Maureen Mullarkey is a painter and a critic. A member of the International Association of Art Critics (AICA), she writes on art and its intersection with religious and politics. Her essays have appeared in various publications, including The Nation, The Hudson Review, Arts Magazine, Art & Antiques, and The American Arts Quarterly. She was a columnist for The New York Sun during its life as a print publication. Currently, she is a senior contributor to The Federalist, an irregular contributor to The Weekly Standard, and keeper of a weblog titled Studio Matters. She is represented by George Billis Gallery, NYC. Follow her on Twitter, @mmletters.
Our shepherds avert their eyes from the squalor of Hillary Clinton’s behavior in office and her policy proposals. Instead, they take aim at the thought crimes of her campaign team.
You want locker room talk? Forget Donald Trump. His old-style cisgender crudity is as outdated as a codpiece.
We learn from history only if we draw the right lessons from it. The radical distance between the Roman world and our own is far-reaching.
E-readers are efficient and easy to use—but they’ll never compare to the tangible pleasures of physical books.
The ISIS-inspired attack on a priest and his church in Saint-Etienne-du-Rouvray is a lesson in the price Christianity pays for the fanaticism of profligate mercy.
Our town’s commemoration of the Orlando terrorist attacks was well-attended, self-congratulatory, even festive. Its memorial for slain police officers was sparse and ambivalent.
Our elites compete with each other for conjuring away the obvious or turning it into a spearhead against the open society that offends both totalitarian Islam and the Left.
Pope Francis’s ‘theology of the people’ is Marxism.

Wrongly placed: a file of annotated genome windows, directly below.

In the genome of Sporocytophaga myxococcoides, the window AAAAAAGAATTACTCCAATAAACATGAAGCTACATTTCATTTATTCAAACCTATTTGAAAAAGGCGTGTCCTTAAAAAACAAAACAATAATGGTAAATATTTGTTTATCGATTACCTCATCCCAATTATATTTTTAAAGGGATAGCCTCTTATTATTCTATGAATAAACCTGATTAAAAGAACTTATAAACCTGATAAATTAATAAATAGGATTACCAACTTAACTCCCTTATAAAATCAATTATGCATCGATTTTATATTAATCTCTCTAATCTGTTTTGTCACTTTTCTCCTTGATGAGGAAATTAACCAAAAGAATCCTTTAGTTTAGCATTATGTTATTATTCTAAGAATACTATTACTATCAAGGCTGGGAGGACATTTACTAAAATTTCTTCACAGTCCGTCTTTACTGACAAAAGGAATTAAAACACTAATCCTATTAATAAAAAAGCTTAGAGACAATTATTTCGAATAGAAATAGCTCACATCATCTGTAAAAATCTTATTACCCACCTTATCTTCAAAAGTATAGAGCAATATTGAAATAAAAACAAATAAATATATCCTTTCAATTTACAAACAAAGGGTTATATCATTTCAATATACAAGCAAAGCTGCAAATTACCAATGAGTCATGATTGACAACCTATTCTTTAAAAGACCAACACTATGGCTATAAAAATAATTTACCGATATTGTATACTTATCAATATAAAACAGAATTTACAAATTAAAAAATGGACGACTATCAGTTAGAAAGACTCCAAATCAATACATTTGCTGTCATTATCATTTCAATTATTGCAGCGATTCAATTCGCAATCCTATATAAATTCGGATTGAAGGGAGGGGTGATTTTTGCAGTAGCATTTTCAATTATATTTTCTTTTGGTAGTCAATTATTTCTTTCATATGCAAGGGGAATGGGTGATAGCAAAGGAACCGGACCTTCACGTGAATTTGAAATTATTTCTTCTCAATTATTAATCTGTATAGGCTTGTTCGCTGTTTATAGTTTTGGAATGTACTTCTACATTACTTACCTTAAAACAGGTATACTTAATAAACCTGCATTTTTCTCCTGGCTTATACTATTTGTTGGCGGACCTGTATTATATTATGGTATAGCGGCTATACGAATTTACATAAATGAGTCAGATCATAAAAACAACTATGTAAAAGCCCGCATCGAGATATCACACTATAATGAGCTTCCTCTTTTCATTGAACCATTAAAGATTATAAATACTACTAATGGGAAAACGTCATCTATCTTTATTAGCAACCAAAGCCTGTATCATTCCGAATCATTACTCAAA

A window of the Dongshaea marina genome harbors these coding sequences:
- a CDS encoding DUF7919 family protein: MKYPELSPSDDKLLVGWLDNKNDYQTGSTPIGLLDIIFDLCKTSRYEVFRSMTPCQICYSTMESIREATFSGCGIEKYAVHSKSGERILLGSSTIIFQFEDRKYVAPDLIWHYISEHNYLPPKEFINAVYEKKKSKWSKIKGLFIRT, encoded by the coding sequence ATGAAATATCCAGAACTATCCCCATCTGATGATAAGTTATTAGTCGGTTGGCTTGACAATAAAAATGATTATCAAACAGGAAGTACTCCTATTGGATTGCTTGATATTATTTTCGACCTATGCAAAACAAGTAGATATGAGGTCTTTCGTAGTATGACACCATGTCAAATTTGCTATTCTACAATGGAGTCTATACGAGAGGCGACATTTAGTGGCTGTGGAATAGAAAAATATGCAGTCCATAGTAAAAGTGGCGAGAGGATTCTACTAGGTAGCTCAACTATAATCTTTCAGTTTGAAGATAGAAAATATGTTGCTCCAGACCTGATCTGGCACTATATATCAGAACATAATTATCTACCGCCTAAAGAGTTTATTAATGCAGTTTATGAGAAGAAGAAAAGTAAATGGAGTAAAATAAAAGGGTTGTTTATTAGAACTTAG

The moral and civic vulgarity of our political class is more consequential, more dangerous, than Donald Trump’s offenses against polite taste.
The cover art for vintage pulp fiction had the virtue of acknowledging the centrality of sin even while exploiting it.
The descent into manipulative power politics by Pope Francis and many bishops presages a resurgence of anti-Catholic sentiment in the United States.
The curtained confessional stands as the emblem of a moral universe remote from the temper of our time. Now, we excuse evildoing, and blame the innocent.
Today’s campus crybullies, insisting on the primacy of their willed realities, are inheritors of Bill Clinton’s poisonous grand jury moment in 1998.
So long as we think of our bodies in terms of replaceable components, the harvesting of fetal bodies will continue.
Pope Francis’s address to Congress will prove a concluding flourish to the descent of the Catholic Church into an accessory for modern man’s temptation toward totalitarianism.
On the eve of a papal visit and descent on Congress, Americans should learn the contours of the redistributive political climate that shaped Pope Francis.
Instead of Anne Jones, Barnum & Bailey’s Bearded Lady, we moderns have Caitlyn Jenner, pop culture’s Breasted Gent.
In his new encyclical, Pope Francis has diverted the gospel into a series of ill-supported political pronouncements.
A series of initiatives by the Catholic Church aim to draft parishioners into earth warriors.
Pope Francis has associated with revolutionaries and ideologies that destroy human life and living conditions. The right response is not silence.
- Girl Slaughtered After Her Alleged Rapist Was Released From Jail Over COVID ConcernsAn alleged rapist killed his accuser after being releascontinue reading >
- What We Learned Sunday From Spygate Insider Steven SchrageWhat Spygate insider Steven Schrage revealed suggests scontinue reading >
- New Study Finds Sweden’s Refusal To Lock Down Saved The Economy Without Sacrificing LivesSweden has an intact economy, a citizenry with greater continue reading >